Equity boosts 2013 returns at ABP despite losses in infrastructure, commodities
The €309bn Dutch civil service scheme ABP said it plans to stand by its strategic investment plan for 2013-2015, focusing on an asset ratio of 40% fixed income and 60% securities, as it announced annual investment returns of over 6%.
Over the course of 2013, ABP said slightly increased its equity and government bond allocation at the expense of inflation-linked investments and alternatives, according to its annual report.
During 2013, the civil service scheme reduced its hedge on part of the main currencies, but decided to maintain the 25% interest cover on its liabilities.
The pension fund attributed its annual result in part to a 22.1% yield from developed market equity, which generated an out-performance of 2.2 percentage points due to quantitative and fundamental strategies in place.
The 17.5% return on private equity was due to favourable conditions for the listing of companies, ABP added.
In contrast, it lost 6.1% on equity emerging markets, with holdings in Latin America performing worst and losing 16.9%.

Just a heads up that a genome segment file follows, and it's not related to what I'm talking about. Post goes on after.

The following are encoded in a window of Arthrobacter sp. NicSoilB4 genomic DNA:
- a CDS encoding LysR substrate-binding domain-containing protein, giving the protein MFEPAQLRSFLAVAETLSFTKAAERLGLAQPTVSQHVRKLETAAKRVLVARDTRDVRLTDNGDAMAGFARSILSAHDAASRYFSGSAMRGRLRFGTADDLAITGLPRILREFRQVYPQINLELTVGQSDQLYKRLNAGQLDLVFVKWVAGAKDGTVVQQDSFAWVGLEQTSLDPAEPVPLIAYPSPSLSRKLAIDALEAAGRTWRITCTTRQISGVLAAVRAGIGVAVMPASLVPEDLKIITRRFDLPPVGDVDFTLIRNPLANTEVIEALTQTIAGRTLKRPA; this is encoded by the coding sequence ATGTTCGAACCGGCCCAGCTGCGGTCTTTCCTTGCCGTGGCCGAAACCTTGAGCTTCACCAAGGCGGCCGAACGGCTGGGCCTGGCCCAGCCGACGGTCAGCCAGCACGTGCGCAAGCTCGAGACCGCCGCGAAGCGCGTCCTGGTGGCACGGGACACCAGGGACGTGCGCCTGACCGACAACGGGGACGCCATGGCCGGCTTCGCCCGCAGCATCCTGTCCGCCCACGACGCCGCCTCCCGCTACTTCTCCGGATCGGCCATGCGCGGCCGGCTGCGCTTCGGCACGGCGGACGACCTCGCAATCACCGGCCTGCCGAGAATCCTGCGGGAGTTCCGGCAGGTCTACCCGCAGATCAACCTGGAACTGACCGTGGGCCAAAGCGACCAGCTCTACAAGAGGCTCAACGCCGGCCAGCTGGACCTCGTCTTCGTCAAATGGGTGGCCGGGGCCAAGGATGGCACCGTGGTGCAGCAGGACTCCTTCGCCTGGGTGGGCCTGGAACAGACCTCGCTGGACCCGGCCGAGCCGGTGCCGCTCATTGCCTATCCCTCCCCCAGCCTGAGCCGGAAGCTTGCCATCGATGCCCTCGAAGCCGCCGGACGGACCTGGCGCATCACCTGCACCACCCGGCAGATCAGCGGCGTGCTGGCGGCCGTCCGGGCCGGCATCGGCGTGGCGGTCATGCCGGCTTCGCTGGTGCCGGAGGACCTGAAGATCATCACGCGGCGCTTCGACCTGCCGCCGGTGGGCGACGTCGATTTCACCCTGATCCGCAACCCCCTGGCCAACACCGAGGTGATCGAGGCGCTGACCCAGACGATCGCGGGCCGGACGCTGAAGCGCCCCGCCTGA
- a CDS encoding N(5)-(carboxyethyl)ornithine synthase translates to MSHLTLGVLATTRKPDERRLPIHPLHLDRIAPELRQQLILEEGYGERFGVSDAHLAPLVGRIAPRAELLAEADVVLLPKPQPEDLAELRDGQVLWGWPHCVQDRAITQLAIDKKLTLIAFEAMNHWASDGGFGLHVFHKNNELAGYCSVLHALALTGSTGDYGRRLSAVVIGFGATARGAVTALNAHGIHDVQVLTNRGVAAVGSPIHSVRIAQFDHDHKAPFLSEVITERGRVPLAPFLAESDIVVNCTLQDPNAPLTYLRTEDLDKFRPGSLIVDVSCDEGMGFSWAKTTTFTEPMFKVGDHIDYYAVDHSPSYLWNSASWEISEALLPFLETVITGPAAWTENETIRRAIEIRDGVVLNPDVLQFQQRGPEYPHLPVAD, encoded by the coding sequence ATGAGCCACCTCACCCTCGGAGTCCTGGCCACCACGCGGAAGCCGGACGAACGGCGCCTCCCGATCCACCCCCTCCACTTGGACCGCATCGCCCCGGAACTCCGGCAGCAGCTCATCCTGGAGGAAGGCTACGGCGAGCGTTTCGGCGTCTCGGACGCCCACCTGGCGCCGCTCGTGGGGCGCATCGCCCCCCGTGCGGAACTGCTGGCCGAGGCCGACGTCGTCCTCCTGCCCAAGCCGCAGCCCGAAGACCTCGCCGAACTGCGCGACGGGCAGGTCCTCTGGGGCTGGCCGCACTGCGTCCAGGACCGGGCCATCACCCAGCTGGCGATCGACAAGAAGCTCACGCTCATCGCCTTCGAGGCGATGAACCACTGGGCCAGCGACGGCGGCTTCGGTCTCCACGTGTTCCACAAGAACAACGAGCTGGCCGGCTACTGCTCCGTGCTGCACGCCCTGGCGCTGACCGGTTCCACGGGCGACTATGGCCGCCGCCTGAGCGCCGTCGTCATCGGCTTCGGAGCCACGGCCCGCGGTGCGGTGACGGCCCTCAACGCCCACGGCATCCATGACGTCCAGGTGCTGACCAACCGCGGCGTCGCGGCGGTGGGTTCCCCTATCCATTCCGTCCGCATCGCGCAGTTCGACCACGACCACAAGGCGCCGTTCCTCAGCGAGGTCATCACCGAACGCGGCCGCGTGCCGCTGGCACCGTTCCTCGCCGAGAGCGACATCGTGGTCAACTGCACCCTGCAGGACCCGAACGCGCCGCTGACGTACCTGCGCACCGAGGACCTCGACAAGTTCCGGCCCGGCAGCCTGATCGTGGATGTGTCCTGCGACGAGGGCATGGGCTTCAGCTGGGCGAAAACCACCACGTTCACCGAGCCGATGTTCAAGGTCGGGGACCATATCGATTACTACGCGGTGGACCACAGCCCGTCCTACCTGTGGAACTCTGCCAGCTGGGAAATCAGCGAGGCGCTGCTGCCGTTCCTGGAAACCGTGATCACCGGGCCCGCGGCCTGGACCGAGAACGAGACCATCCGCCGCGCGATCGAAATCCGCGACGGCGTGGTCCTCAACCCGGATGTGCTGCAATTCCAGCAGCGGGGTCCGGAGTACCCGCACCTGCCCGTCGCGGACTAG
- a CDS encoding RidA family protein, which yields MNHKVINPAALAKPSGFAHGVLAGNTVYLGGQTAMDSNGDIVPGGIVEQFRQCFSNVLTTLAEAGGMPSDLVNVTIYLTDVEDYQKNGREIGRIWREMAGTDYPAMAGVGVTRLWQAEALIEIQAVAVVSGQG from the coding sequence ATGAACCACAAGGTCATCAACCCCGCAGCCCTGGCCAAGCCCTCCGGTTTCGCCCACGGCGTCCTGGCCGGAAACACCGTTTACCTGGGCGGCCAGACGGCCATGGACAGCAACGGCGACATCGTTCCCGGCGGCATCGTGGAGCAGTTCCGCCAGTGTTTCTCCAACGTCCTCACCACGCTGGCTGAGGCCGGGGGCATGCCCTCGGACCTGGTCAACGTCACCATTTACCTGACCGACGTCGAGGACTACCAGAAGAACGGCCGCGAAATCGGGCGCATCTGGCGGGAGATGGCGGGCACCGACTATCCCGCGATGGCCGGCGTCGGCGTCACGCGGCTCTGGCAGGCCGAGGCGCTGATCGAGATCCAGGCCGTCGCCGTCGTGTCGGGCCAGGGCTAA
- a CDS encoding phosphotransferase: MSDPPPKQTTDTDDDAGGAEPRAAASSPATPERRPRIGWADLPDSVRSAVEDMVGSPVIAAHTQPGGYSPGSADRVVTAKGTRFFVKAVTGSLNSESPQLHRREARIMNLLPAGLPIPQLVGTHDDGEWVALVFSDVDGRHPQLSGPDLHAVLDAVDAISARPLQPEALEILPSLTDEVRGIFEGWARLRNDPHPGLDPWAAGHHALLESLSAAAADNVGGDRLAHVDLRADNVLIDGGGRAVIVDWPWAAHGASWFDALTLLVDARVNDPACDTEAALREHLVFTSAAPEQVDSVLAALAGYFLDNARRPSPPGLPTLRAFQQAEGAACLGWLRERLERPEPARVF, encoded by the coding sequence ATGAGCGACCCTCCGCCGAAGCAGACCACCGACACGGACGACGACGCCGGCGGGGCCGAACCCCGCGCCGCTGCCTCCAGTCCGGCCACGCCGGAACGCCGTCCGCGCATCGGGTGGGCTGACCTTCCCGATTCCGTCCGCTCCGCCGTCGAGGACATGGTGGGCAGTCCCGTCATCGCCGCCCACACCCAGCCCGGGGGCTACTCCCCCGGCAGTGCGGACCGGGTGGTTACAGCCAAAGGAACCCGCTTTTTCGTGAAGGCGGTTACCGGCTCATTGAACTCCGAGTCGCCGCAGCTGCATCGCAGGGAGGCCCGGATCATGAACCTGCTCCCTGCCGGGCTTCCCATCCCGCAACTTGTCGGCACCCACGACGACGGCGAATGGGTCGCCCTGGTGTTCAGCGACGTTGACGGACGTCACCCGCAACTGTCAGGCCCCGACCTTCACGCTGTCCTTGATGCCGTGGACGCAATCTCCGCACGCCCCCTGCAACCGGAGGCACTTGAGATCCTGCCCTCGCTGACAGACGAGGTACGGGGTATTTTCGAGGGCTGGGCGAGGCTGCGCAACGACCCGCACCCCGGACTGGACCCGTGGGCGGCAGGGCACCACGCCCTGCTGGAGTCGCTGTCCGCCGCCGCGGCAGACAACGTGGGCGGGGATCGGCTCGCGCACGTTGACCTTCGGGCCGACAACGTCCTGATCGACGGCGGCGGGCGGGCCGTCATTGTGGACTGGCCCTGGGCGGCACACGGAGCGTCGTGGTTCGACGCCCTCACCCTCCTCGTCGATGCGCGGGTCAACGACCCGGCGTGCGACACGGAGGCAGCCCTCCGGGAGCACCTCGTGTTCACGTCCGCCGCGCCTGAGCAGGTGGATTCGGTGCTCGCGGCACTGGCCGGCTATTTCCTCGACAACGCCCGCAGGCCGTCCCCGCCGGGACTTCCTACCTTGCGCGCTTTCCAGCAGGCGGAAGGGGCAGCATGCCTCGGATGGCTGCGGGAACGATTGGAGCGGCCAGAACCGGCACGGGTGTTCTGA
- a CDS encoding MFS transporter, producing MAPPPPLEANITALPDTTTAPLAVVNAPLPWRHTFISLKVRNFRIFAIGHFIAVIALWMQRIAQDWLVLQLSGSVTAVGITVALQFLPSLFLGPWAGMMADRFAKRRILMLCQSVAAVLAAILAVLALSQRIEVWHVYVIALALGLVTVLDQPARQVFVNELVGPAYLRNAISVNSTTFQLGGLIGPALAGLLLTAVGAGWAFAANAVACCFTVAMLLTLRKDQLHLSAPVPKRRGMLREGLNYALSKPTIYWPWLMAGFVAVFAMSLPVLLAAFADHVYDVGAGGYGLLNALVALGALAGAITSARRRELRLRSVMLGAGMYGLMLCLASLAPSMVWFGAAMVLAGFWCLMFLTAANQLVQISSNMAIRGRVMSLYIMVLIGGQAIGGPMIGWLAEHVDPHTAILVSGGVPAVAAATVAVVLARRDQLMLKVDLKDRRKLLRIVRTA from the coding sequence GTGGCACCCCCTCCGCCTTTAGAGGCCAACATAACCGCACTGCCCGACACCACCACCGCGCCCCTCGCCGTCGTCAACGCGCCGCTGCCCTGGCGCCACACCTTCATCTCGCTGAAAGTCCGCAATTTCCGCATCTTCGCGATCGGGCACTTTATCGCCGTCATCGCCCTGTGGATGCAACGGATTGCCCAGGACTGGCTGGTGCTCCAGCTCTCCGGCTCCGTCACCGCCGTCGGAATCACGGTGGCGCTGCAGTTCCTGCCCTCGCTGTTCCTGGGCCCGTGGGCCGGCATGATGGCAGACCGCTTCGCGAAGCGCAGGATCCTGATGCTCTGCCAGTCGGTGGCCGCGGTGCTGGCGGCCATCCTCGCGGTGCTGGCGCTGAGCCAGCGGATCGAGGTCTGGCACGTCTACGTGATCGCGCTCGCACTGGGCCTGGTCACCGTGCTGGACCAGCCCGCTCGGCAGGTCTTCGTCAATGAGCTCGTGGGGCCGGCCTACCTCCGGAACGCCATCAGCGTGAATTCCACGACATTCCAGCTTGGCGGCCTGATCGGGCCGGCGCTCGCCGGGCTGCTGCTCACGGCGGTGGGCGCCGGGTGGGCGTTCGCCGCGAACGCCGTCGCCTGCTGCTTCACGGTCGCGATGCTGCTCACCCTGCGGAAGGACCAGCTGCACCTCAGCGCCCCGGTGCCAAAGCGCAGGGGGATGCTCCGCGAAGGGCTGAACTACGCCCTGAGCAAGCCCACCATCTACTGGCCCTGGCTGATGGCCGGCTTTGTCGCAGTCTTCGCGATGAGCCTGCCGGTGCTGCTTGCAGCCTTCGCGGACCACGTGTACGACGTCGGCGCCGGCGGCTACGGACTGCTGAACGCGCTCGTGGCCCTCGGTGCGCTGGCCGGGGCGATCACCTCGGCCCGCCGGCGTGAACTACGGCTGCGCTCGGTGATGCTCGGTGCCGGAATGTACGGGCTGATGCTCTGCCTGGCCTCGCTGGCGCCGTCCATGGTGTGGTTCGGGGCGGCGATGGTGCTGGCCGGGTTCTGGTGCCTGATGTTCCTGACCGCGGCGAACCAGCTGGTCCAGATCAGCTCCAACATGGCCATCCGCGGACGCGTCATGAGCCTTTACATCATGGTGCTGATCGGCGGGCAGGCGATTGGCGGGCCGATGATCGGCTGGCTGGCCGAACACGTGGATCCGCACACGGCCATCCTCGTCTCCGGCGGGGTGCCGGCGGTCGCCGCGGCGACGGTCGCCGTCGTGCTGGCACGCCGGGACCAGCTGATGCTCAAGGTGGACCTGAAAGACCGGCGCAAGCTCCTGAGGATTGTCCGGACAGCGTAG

Inflation-linked bonds returned -4.1%, according to ABP, which noted that Italian government paper generated a positive result. It lost 3.9% on commodities, in part thanks to disappointing results of precious metals, it said.
The scheme’s property portfolio delivered 1.3% on balance, chiefly due to a 3% profit of its 24% holdings of tactical real estate. Strategic property – meant to create additional value in the long run – produced gains of 0.8%.
Hedge funds investments yielded 1.8%, with credit-related equity and reinsurance the most successful strategies, the pension fund added.
Last year ABP incurred a 3% loss on its GTAA, “following unusually low volatility on equity markets, leading to a very low return at one manager,” said ABP, adding that the manager’s contract has now been terminated.
It did not provide further details.
It attributed the 0.7% loss on infrastructure to a combination of a weak worldwide economy, increasing red tape as well as the depreciation of the Australian dollar and the Indian rupee.
The civil service scheme reported asset management costs of 76 basis points, and said it had spent €89 per participant on pensions administration.
The Algemeen Burgerlijk Pensioenfonds closed the year 2013 with a funding of 105.9%, which was insufficient for inflation compensation. As a result, the indexation in arrears has increased to 9.24%.
Its annual report further showed that the actual retirement age of its participants has increased from 59.3 to 63.5 since 2006.
ABP has 2.8m participants in total, 1,096.000 of whom are employees and 793,000 are pensioners.